Tourist arrivals hit a record in January despite airport’s partial closure

Untitled-4Seeking views – Tourism Minister Amaratunga speaking to a tourist at the BIA

Despite major apprehensions over the partial airport closure, tourist arrivals were the highest recorded in the month of January, providing the required impetus to kick-start another record breaking year. Tourist arrivals grew by 13% reaching 219,360 visitors last month, which is an all time-record for the month of January.

“This performance has laid to rest fears that the partial airport closure will have an adverse impact on tourism. I’m very happy that our efforts to streamline operations so as to minimise the impact of the closure have paid off,” noted Tourism Development Minister John Amaratunga, who has been spearheading efforts to mitigate the fallout from the daytime closure of the Bandaranaike International Airport in order to facilitate rehabilitation of the two-decade-old runway.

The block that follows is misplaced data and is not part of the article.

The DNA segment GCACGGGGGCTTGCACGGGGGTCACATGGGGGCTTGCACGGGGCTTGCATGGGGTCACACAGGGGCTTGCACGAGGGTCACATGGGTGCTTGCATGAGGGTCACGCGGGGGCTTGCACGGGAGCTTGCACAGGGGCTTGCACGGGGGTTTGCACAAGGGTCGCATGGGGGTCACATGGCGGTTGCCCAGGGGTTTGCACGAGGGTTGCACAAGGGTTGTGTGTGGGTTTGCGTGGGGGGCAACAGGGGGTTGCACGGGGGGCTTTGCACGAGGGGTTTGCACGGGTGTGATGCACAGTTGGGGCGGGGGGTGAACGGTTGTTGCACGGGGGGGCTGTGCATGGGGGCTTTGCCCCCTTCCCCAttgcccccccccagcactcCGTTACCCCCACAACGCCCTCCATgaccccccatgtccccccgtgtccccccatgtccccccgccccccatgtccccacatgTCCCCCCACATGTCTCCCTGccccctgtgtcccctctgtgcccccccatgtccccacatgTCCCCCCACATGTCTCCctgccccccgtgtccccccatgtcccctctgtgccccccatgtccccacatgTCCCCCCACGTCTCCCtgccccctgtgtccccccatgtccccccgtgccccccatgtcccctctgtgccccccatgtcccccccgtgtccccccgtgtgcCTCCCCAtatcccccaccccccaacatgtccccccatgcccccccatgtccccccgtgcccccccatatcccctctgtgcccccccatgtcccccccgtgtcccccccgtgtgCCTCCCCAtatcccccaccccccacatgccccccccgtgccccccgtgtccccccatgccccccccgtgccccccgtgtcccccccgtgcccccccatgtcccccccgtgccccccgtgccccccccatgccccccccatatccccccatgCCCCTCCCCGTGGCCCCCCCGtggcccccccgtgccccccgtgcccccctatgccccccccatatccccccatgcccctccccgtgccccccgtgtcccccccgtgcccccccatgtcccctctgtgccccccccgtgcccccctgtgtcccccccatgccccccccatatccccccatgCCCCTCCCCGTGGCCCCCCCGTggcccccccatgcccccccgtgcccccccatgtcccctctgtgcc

Tourist arrivals during the  traditional peak winter season have been driven by arrivals from Western Europe which grew by nearly 14% year on year accounting for 72,500 visitors. A significant feature has been the revival of the Scandinavian market which has been a significant contributor to the numbers.

Meanwhile arrivals from the Far East driven by China have been impressive, growing by a hefty 26%, contributing 48,773 visitors while arrivals from South Asia have seen marginal growth with 41,470 arrivals. Similar to Scandinavia there has been a noteworthy revival in the Japanese market which has grown by 28% in January.

Markets that have shown double digit growth include North America, Eastern Europe and Australasia which augur well for the future given the fact that these have been dormant markets for a long period of time.

“It is great to see the non-traditional markets making a substantial contribution to the numbers. This shows that the focused promotional activities in these markets are paying off,” said Minister Amaratunga.

Meanwhile Africa and the Middle East have shown negative growth which is indicative of the volatile conditions prevalent in the region.

Sri Lanka crossed the two million arrivals threshold for the first time in its history last year. Although projections for 2017 have largely been conservative factoring in the three-month partial closure of the airport during the peak tourist season, indications are that 2017 will in fact deliver the anticipated targets.

Source :


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